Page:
Saturday's CBS Evening News featured a story, filed by correspondent Sheila MacVicar, which highlighted the French government's policy of entitling all mothers to three years of paid maternity leave and subsidized child care as a way to increase the birth rate and thus provide more young taxpayers to pay for the pensions of the elderly. MacVicar pointed out that in America, "federal law entitles some working mothers to twelve weeks unpaid leave," before cautioning that "the rest get nothing."
MacVicar relayed that French women enjoy more benefits than their American counterparts: "Take a look at what all French families, regardless of income, are entitled to: Up to three years paid maternity leave with a guarantee that mom's job will be there for her when she returns. There's subsidized child care, a whole host of tax credits, and for baby number three brings twice the government allowance of baby number two." (Transcript follows)
Below is a complete transcript of the story from the December 9 CBS Evening News:
Thalia Assuras: "Working mothers in America often find they have too much to do and not enough help to do it. Those are a couple of the reasons why American families are getting smaller and the population older. In France, that's not happening. From Paris, here's Sheila MacVicar."
Sheila MacVicar: "It's a busy household -- three kids, different schedules, working parents, a very familiar tale. But because this is France, lawyer Anne Horn and her family get help from the French government's very family friendly policies."
Anne Horn, French lawyer: "Maybe we won't have any more desperate housewives in France. No, no, it's changing a lot."
MacVicar: "One hundred sixty-three countries around the globe offer at least some subsidy to new mothers. In America, federal law entitles some working mothers to twelve weeks unpaid leave. The rest get nothing. Take a look at what all French families, regardless of income, are entitled to: Up to three years paid maternity leave with a guarantee that mom's job will be there for her when she returns. There's subsidized child care, a whole host of tax credits, and for baby number three brings twice the government allowance of baby number two.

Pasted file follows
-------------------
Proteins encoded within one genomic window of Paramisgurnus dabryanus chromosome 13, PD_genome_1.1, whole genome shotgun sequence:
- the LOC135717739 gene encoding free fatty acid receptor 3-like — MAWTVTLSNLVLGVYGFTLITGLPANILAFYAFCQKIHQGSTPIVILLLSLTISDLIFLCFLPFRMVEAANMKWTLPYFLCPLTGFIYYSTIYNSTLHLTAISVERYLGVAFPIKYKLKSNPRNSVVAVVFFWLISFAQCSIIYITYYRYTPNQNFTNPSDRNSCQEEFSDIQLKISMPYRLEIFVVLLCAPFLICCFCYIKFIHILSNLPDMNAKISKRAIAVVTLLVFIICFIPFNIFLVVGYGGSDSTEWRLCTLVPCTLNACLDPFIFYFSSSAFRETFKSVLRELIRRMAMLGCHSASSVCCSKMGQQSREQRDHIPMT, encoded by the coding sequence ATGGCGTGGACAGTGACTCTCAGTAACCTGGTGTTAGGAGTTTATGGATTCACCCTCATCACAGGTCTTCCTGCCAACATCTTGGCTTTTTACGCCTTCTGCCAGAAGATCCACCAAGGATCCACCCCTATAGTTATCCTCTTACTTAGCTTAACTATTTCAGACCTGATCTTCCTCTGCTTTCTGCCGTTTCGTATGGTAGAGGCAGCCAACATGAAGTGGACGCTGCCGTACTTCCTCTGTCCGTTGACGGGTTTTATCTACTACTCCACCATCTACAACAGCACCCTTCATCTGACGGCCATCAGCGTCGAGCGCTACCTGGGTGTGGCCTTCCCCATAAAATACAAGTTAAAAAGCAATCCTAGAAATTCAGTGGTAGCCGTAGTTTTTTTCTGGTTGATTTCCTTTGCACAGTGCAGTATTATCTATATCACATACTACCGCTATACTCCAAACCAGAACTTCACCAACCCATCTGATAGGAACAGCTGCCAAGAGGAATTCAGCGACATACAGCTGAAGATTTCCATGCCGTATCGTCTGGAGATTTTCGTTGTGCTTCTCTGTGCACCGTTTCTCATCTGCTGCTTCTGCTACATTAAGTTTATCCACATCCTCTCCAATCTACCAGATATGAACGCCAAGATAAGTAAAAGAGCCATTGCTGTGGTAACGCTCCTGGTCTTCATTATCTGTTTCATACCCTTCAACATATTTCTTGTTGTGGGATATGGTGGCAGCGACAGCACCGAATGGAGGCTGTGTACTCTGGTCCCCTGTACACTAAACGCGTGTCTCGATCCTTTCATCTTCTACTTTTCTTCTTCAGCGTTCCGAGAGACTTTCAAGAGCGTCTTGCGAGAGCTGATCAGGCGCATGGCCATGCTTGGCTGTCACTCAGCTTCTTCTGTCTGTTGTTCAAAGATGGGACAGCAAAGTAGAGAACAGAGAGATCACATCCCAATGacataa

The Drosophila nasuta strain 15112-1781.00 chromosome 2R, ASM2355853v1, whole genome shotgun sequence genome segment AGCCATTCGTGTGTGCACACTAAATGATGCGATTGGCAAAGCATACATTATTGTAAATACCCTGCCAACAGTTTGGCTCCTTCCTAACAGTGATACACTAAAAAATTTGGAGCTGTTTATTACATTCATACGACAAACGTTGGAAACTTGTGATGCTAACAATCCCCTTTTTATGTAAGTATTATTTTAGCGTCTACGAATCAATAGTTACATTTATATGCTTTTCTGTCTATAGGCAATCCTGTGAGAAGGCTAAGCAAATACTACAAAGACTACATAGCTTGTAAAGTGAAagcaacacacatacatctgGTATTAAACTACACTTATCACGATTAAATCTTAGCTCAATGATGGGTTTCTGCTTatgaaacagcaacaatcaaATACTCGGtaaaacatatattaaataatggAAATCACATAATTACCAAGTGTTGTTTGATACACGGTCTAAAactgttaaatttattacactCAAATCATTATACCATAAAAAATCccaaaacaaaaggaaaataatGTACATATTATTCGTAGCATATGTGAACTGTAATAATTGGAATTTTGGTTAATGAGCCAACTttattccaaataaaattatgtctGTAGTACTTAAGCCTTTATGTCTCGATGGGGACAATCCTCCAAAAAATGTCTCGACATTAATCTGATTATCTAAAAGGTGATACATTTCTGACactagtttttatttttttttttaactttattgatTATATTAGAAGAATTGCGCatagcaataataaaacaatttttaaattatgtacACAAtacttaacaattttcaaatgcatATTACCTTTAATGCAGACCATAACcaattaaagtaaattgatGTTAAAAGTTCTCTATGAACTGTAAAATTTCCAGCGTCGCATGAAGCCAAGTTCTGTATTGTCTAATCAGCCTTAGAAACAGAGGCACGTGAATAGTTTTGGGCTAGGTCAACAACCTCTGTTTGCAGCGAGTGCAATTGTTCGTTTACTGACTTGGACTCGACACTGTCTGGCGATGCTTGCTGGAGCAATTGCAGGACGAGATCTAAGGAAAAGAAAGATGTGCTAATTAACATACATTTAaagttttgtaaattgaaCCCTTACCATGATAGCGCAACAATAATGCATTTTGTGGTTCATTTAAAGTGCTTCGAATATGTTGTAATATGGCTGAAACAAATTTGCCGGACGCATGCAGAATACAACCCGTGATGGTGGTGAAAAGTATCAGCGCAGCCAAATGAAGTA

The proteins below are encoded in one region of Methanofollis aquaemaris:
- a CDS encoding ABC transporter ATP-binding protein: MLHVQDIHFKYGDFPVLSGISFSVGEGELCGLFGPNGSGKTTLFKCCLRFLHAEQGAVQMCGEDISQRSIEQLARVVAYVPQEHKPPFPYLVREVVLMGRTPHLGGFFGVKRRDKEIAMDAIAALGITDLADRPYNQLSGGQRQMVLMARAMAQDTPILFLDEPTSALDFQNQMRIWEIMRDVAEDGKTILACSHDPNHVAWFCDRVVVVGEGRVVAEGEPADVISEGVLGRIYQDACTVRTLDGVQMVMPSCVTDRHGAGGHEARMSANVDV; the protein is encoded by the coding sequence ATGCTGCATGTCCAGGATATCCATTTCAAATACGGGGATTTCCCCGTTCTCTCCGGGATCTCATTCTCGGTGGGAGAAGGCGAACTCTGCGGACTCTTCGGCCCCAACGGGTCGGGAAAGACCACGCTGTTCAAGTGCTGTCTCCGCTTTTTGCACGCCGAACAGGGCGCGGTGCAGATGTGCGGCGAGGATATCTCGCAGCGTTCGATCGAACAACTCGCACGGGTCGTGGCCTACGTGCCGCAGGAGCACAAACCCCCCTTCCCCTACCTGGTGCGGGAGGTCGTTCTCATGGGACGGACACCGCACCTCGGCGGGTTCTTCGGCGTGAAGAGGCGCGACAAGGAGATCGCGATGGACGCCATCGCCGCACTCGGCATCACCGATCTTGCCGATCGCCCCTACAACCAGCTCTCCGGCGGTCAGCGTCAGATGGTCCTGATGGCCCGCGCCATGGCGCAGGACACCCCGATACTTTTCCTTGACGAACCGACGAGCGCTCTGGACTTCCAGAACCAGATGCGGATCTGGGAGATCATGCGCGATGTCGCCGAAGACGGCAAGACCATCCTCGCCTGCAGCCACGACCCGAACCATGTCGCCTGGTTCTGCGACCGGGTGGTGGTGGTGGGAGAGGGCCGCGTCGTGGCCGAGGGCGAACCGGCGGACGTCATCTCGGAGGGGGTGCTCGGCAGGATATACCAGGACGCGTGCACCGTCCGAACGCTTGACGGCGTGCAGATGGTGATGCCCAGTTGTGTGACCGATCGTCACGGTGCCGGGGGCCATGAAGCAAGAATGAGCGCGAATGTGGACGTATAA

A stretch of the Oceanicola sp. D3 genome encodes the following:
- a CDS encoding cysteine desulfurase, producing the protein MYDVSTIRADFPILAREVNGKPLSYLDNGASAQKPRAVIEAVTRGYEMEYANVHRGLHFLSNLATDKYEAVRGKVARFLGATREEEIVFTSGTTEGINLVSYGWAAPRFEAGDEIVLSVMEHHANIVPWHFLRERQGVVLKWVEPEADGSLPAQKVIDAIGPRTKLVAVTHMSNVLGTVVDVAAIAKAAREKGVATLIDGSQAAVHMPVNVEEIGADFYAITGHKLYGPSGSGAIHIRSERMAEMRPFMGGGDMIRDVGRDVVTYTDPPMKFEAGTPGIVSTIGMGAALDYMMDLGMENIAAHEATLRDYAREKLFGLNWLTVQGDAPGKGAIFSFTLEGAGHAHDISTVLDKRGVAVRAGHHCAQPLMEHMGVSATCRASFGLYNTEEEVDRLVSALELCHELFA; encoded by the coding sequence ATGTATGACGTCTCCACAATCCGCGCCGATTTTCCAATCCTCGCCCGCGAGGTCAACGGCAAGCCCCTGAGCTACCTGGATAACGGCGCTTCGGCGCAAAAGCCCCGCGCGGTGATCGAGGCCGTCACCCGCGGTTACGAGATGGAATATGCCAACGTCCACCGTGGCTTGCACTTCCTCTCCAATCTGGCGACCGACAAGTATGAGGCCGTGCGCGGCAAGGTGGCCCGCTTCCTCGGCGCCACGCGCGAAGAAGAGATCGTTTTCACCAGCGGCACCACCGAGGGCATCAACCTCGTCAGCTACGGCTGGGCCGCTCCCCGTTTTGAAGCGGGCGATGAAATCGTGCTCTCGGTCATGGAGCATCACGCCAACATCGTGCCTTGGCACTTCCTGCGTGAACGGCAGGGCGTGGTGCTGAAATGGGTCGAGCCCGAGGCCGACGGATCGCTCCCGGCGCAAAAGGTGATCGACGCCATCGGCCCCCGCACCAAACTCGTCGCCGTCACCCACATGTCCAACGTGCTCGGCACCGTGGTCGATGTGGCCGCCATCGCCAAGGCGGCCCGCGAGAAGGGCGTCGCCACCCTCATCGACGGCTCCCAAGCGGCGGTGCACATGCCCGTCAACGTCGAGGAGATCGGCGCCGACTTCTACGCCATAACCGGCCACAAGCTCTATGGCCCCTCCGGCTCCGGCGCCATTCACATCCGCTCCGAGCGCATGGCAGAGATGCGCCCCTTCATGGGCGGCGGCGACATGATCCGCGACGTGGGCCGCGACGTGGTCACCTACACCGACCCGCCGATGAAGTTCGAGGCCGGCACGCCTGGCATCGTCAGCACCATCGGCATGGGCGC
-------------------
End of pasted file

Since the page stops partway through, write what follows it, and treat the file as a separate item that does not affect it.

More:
Horn: "For the third child, I was able to take a long maternity leave, and I think it's a great opportunity because I was sure to find my job after this."
MacVicar: "Most of Europe is going gray and worries about a future where the number of people on pensions outnumbers younger workers funding those pensions through taxes. That kind of imbalance could be a disaster. That's not the case in France, where fertility rates are up. France's booming birth rate is now the second highest in Europe -- such a resounding success that officials from Germany, Thailand, even Japan, all fearful of their own aging populations, are studying the French model. In a policy borne out of 100-year-old fears that a declining French population would be vulnerable to military attack, the government now subsidizes family life in France to the tune of $40 billion a year. The goal now to help women work -- 80 percent of French women do -- and have babies."
Vincent Mahe, Ministry for Benefits and Family Affairs: "We really focus now on reconciling babies and bosses, and that means we put more and more emphasis on child care facilities."
MacVicar: "And that may be the key, say the French, not only take care of working mothers but convince families that their children will be well cared for from a very young age, and they'll have more babies, and maybe a little less guilt. Sheila MacVicar, CBS News, Paris."